Like watching a movie that is unbelievable, this preowned aircraft market of ours at times now seems just that—surreal or unbelievable. In what seems like a matter of weeks it has shifted dramatically with respect to available inventory. We went from days of oversupply and what felt like a freefall of residual values, to one of tight supply and near impossibility of finding the airplane that checks all of the boxes; at least for buyers in North America. The e-blast dialog from brokers and dealers has changed from “Must sell” or “Drastic Reduction in Price” to “WANTED!”
Don’t get me wrong on two very distinct fronts. There are still aircraft brokers who are reducing their prices and claiming they want to be next to sell, based on a motivated seller. But if you look at those individual sellers, what you will quickly see is a history of their airplanes being overpriced for sometimes years and in some cases still above market. They are the ones going down in their asking prices. Then you see those smart sellers who realize as they come on the market that there is still a sense of reasonableness involved in selling. One must be sensible and methodical about setting a price, even in an aggressive marketplace.
So what is the formula? Same old basic ideas. Watch carefully the demand of the category of aircraft, and look carefully at the offering. Is the pedigree good? Has the maintenance been stellar? Are the records impeccable? Does the airplane have damage or major repairs? These are still key indicators of top-of-the-line aircraft. These are the boxes that most buyers are still demanding be checked before paying top prices. There is a limit to that willingness to pay what is becoming a newly defined top dollar price.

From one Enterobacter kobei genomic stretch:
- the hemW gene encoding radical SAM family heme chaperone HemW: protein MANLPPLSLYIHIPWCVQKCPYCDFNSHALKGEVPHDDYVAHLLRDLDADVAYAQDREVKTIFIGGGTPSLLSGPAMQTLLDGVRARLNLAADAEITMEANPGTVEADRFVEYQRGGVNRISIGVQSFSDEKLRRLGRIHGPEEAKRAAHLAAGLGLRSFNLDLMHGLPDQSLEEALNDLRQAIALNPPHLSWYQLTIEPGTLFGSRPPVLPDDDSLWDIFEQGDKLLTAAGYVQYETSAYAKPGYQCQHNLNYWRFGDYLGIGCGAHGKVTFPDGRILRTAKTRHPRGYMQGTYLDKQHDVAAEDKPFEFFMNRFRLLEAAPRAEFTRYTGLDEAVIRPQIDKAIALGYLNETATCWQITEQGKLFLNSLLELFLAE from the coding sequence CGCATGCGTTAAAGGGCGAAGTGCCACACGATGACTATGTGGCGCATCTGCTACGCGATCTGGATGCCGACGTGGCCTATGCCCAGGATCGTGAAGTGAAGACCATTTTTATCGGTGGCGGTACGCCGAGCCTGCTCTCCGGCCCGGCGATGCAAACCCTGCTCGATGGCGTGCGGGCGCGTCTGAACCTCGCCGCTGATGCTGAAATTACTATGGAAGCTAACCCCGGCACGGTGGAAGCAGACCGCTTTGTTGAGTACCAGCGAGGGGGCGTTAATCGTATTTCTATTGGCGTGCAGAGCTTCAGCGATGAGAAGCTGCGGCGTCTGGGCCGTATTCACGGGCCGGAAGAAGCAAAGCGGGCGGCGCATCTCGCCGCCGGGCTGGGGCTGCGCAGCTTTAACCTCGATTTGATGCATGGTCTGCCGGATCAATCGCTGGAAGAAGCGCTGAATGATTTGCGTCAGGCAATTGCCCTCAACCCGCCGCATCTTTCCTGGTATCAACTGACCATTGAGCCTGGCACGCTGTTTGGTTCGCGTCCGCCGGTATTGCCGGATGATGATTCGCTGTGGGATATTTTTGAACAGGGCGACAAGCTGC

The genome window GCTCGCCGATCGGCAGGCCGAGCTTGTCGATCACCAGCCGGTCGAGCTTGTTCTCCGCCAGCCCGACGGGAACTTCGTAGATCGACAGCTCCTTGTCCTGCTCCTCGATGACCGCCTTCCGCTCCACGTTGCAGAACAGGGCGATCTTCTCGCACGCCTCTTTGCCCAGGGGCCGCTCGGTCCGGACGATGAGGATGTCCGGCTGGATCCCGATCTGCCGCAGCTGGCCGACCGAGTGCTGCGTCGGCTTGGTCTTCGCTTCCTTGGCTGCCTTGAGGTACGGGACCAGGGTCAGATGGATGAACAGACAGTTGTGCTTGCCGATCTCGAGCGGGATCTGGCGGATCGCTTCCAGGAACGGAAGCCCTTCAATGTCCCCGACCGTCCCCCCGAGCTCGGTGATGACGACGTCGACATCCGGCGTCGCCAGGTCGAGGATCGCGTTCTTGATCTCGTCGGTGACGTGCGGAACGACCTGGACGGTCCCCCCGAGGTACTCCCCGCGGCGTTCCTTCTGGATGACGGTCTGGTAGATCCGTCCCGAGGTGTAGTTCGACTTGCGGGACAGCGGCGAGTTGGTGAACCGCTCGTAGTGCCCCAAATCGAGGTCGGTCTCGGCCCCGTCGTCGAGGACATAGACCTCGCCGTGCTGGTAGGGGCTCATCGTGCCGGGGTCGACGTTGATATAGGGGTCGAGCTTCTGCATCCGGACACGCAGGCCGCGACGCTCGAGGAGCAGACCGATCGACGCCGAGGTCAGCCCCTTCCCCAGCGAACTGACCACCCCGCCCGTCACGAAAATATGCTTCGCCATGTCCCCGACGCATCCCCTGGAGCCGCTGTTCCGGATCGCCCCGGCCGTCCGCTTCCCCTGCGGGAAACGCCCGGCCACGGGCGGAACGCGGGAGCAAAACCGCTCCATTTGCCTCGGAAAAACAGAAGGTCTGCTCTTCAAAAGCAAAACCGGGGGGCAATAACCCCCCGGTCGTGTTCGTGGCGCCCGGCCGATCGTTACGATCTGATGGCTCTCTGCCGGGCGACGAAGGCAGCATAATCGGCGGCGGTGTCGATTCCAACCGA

Is it five to ten percent more than before the shift in demand versus supply? Maybe. A word of caution, do not get too aggressive, or you will soon become that seller who starts advertising a price reduction! This will not become the days of old when buyers paid a 10 or 20 percent premium for new or like-new airplanes. Prices are being adjusted to a more bullish position on an airplane-by-airplane and category-by-category basis.
So, why surreal? It is the speed with which this market demand has shifted. There has not been a time in the last 11 years where our domestic economy and global economy have grown at the same time. This reassurance of wealth globally always sends the aircraft market soaring. The idea of this type of safe, secure, and efficient travel has never been far from the minds of those who partake. Rather, it has been out of financial reach for the participants for all these years. Seems like when times are good they become very good for our collective industry. It would, of course, be smart to remember how fast it can change. Hang on and let’s ride it up, and remain smart about the ride down. If all of us are smart on the way up, we can manage a downturn better than we all did in 2009.
Jay Mesinger is the CEO and founder of Mesinger Jet Sales, an international aircraft brokerage firm with 44 years of experience in the industry. Mesinger Jet Sales has a purchasing strategy and pricing formula that is constantly being adapted to an ever-fluid marketplace providing their clients with the best market intelligence for acquisition expectations and sales pricing.